Goya, modern masters rub shoulders in Milan

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The Independent Culture

Spanish painter Francisco Goya rubs shoulders with modern masters such as Francis Bacon and Pablo Picasso in an exhibit that opened Wednesday at Milan's Palazzo Reale.

"Goya and the Modern World" brings together 184 paintings, drawings and engravings.

It sets out to show how "Goya was a precursor of contemporary art: a disturbing, lucid, scathing, sarcastic personality capable of depicting human nature in all of its power, without any compassion or pity," said art historian Claudio Strinati.

Goya's "Self Portrait," loaned by Madrid's Prado Museum, is juxtaposed with his portrait of Eugene Delacroix from the Uffizi Museum in Florence and that of King Charles IV and Queen Maria Luisa of Parma.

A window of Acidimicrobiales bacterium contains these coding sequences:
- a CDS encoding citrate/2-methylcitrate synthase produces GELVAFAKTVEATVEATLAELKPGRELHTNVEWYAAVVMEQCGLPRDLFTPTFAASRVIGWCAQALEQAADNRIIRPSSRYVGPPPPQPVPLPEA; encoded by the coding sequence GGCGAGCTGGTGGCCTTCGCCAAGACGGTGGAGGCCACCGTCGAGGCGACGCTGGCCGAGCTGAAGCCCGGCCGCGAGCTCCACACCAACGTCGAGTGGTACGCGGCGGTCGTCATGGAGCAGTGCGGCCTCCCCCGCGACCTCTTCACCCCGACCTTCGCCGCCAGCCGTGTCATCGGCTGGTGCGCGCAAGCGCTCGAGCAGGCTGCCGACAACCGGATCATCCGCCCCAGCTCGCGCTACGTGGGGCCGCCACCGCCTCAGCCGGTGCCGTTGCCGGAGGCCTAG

They are accompanied by Picasso's "Woman with Mantilla".

Other sections of the exhibit place Goya's works alongside those of Joan Miro, Alberto Giacometti and Jackson Pollock.

The finale joins three powerful works: Goya's "Christ on the Mount of Olives," Bacon's "Three Studies for a Portrait (Peter Beard)" and the "Red Man with Moustache" by Willem de Kooning.

Goya was born in northeastern Spain in 1746 and died in Bordeaux, France, in 1828.

He is perhaps best known for his dramatic depiction of the French repression of a Spanish revolt in 1808 in his paintings "Dos de Mayo" and "Tres de Mayo".

The artist also served as the court painter of the Bourbons of Spain.

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